Chapter 15: Flowers look different through different eyes

Beauty is in the eye of the beholder

gè huā rù gè yǎn

The previous chapter explained the importance of physical attractiveness in mate selec­tion.[1] It argued that men were seeking beauty for purely reproductive reasons, as it consti­tutes the strongest and most obvious visual markers of fecundity. Hence, the male brain is pro­gram­med to recognise and pick out the healthiest and most fertile mates, those most like­ly to produce the fittest children. As such, this preference for pretty women is the result of thou­sands of years of evolution and therefore should be considered as innate to all humans. According to this explanation, shapes, faces, smells, and ages of the mates people choose are apparently influenced by patterns set millennia ago, which makes them much more pre­dicta­ble than one would think.[2] Now, this represents quite a contradiction to the truism that beauty is an entirely subjective concept. Thus, the purpose of this chapter is to question the common view that “beauty is in the eye of the beholder” and to introduce the notion that beauty is not as arbitrary as it seems. It also explores whether there might be some objective criteria with which beauty can be measured, or least made explicit. Stated differently, the next few pages will attempt to elucidate why we find some physical charac­teristics graceful and others ugly.

When looking at the idea of “physical attractiveness”, one notices that it also includes a strong sexual component, i.e., that it is a lot about oomph and desirability. For Allan and Barbara Pease, beauty and sex appeal are basically the same, with the word beautiful signifying “sexually stimulating”. Beauty has the simple purpose of ensuring that people (possibly of opposite sexes) are attracted to one another so that they can procreate. So if somebody finds a person pretty, it means nothing else than that he wants to have sex with her, of course only from a biological perspective. A man will then consider a woman as attractive if she displays a number of qualities indicating that she will help him to success­fully pass his chromosomes to the next generation. Similarly, a man will be deemed attractive to a woman if his looks suggest that he can provide food and safety for herself and her chil­dren.[3] By the way, this does not only apply to animals but also to other living organisms. In particular, flowers are beautiful because they have to stand out in the meadow. Through their appearance, they communicate information about themselves to insects and animals around them, disclosing their growth stage and what kind of nutrition they can offer.[4]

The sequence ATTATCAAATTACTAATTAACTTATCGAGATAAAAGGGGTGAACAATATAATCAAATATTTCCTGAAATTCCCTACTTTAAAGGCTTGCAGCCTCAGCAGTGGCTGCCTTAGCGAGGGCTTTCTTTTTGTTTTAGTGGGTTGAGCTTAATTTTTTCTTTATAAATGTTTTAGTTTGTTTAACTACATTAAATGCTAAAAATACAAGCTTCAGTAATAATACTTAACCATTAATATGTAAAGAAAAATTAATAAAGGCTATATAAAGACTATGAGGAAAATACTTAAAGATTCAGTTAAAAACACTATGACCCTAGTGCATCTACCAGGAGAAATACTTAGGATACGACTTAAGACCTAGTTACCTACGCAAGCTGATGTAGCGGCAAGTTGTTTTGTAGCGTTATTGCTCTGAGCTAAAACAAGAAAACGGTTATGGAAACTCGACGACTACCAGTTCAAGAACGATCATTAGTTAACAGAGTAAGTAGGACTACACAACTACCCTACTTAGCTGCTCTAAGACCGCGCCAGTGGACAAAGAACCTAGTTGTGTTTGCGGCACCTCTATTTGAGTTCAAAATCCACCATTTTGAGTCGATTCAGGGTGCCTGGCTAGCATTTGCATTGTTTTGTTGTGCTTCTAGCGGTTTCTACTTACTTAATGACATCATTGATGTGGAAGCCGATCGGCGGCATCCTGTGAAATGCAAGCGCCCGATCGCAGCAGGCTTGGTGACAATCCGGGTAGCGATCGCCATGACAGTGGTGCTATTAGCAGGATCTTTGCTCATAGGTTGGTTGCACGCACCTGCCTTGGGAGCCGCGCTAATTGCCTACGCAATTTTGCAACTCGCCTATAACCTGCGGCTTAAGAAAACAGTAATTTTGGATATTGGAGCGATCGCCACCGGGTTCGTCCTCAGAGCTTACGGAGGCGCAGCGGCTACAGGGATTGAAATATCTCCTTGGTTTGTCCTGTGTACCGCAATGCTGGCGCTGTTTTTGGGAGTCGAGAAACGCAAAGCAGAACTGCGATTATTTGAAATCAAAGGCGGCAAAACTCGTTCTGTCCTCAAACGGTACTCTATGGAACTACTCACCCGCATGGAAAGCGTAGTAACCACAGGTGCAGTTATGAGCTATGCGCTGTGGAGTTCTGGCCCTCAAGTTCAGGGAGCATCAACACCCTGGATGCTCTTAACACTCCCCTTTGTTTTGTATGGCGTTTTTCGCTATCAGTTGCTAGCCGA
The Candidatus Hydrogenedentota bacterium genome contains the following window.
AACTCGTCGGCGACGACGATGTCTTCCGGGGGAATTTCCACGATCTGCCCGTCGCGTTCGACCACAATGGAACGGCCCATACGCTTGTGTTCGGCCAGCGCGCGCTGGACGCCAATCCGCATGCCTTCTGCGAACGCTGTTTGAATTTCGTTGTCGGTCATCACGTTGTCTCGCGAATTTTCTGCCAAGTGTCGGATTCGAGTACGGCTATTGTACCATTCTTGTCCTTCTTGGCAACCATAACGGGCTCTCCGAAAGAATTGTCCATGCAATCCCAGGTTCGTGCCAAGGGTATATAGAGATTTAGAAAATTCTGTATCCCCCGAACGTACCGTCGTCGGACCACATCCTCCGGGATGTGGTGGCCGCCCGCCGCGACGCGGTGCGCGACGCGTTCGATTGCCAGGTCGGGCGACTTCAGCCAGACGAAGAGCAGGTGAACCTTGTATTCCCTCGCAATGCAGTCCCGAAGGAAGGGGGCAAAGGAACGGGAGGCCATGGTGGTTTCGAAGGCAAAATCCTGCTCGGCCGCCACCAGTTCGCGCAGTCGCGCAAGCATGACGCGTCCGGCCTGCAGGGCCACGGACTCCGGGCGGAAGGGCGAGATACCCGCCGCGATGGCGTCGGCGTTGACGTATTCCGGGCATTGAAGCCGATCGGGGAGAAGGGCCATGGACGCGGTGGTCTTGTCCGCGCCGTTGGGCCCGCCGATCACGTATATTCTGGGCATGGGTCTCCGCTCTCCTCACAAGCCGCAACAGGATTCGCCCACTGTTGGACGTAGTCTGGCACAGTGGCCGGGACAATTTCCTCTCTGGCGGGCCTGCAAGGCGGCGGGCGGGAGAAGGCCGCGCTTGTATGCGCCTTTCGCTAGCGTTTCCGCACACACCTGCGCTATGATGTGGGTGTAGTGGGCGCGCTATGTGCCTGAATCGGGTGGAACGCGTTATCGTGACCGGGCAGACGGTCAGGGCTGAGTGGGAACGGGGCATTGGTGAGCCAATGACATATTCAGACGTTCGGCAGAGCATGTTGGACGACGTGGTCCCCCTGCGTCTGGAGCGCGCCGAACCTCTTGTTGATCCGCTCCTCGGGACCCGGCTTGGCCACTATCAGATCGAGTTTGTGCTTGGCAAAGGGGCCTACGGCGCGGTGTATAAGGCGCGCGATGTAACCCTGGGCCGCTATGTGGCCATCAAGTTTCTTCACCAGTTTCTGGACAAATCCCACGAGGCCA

One would be tempted to think that uniquely beautiful people have more chances to be cho­sen as mates because their extraordinary, or rare, features make them more attractive. Preci­sely not. When sexual creatures are looking for a partner, they actually prefer that mate not to sport any unusual, peculiar or otherwise deviant attributes, for fear that these could be due to mutations – thereby proving that humans are not the only ones to be scared of X-Men or of X-Beings in general. In fact, they are rather drawn to those individuals possessing predominantly com­mon or conventional features.[5] This strategy, called “koinophilia” (a com­bi­nation of the Greek terms koinos, i.e., “the usual” or “common”, and philos, i.e., “fondness” or “love”), allows organisms to ensure that their offspring will inherit a set of exhaustively tried and tested characteristics, and will, therefore, be right more often than it will be wrong. “Averageness” as an indicator of physical of beauty was originally disco­vered by Francis Galton in the 1870s, a half-cousin of Charles Darwin, who while trying to generate a prototypical criminal face, came across the idea to overlay photographic images of several faces. He then found out that the composite portrait became increasingly attrac­tive with the addition of each new face, getting closer and closer to the “ideal” image. More than 100 years later, Judith Langlois and her colleagues came to the same conclusion using computer generated face averaging tests: Not only is the average of two human faces rated more favourably than either of the individual faces involved; the more faces (of the same gender and age) are included in the averaging process, the more appealing the resulting average face is perceived.[6] It is also this insight that inspired famed psychologist Robert Sternberg to exquisitely describe attractiveness as “a kind of golden mean of the faces we have seen”.[7]


[1]    See chapter 14 “Fair lady is what gentleman seeks”.

[2]    Brizendine (2006), pp. 59, 63

[3]    See chapter 17 “Finding a good job is nothing compared to finding a good husband”.

[4]    Pease / Pease (2002). pp. 195-196



[7]    Sternberg (1998), p. 107

Chapter 14: Fair lady is what gentleman seeks – Part 4

Women, conversely, rarely bring up physical appearance as paramount in their ideal partner, at least not explicitly. It may be desirable for them, but certainly not very important. That being said, it is worthwhile to remark that female attractiveness does not only matter in the context of sexual selection, but it is also becoming increasingly important as a way to assert oneself in society at large. For instance, it has been established that both men and women con­si­der good-looking people as smarter, friendly and competent, and are more likely to want to get to know them better than it is the case for less attractive people.[1] Likewise, attrac­tive people are automatically and unconsciously ascribed positive traits such as honesty, intelligence, kindness and talent. It might be politically correct to deny that attracti­veness affects our decisions, but, whether we like it or not, there is evidence that the brain is programmed to respond to the physical appearance of others. This can also have positive sides since it is relatively easy to alter (that is, improve) some of the factors influencing our looks.[2]